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Avoid Dropped Teethers with the Munch Mitt {review}

I was provided with the following product(s) to facilitate my review. As always, all opinions expressed here are entirely my own.

Munch Mitt (review at Titus 2 Homemaker)

I’ve always found it a particular challenge when my babies start teething before about 5 months, because they aren’t able to hold things very well.  This means they can’t hang onto teething toys, and usually end up chewing on their own hands and/or arms.  I’ve been saying for several babies that someone ought to make a wearable teething ring.  Well, now someone has!

It isn’t a “ring,” but the Munch Mitt is a wearable teether — wearable by baby, not mom.  A silicone teething edge is firmly affixed to a fabric mitten, so it can be strapped onto baby’s hand for chewing.  No more dropped teethers.  No more chewed-up arms.

All About the Munch Mitt

The Munch Mitt comes in a variety of colors, from a neutral grey, to light pastels, to brights like the one shown here.  (The brights are my personal favorites, as you could probably guess from the fact that they coordinate with my site redesign!)  The fabric mitten has a velcro strap to affix it to the child’s hand, and can be flipped over for use on either the left or the right.  The chewing area is made of food-grade silicone.

It comes with a little drawstring carrying case so the Munch Mitt doesn’t get all linty in your diaper bag.  One side of this bag is mesh so you aren’t growing mildew or something in your Munch Mitt.  (ew)  And the Mitt is machine washable!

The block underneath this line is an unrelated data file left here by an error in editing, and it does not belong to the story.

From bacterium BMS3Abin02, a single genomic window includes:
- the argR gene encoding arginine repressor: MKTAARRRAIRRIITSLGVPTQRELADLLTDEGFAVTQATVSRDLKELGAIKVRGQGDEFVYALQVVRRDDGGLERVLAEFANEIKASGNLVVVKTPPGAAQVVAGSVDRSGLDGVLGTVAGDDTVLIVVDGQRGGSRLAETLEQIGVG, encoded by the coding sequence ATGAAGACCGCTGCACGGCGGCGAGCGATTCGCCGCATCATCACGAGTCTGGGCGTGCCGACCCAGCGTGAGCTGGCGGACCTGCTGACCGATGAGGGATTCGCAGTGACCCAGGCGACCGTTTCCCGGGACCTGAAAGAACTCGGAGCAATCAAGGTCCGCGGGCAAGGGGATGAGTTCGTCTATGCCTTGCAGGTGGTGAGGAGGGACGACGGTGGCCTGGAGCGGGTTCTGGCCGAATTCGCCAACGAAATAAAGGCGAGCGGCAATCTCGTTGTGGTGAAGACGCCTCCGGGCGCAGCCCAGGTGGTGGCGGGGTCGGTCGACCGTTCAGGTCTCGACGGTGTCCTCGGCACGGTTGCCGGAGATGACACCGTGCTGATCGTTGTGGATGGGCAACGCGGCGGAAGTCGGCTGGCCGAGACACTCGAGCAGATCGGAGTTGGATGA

There are two minor things about this I wish were different.  (Well, one I wish were different and one where just another option would be nice.)  The fabric is kind of a “shiny”-feeling fabric.  Consequently, drool doesn’t really soak into it; it runs down it.  This means chewing on the Mitt still results in a lot of drool dripping off the baby’s hands.  It would be nice if it were at least a little absorbent — especially since it’s washable — so it would also help prevent the drool drippage.

Also, the fabric portion of the Mitt itself crinkles.  My baby loves this, and it’s not a problem, in general, but it does keep the Munch Mitt from being a good option for church or other quiet events.  I’d love to have a crinkle-free option for church, concerts, etc.

Munch Mitt (review at Titus 2 Homemaker)

What We Think of It

Apart from the minor details noted above, I really like this.  It’s newly-added to the list of my favorite things.  Ironically, my daughter hates having it attached to her hand.  Occasionally she’ll tolerate it (as seen in our pictures), but the first time we put it on her she shook her hand to try to get it off, like you might if you were trying to fling mashed potatoes off of your hand.  And this is generally more-or-less her response.

BUT…she still likes the Munch Mitt a lot; she just doesn’t like to wear it.  She loves the crinkly sound, and seems to find it easy to hold onto.  Because so much of it is cloth, it scrunches into and conforms to her hands more easily than solid toys.  And we still have the option to strap it on if we’re out at the grocery store or something where dropping it would be gross.

Munch Mitt (review at Titus 2 Homemaker)

Munch Mitt (review at Titus 2 Homemaker)

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Avoid Dropped Teethers with the Munch Mitt {review} is a post from: Titus 2 Homemaker


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This post first appeared on Titus 2 Homemaker - Hope And Help For The Domestic, please read the originial post: here

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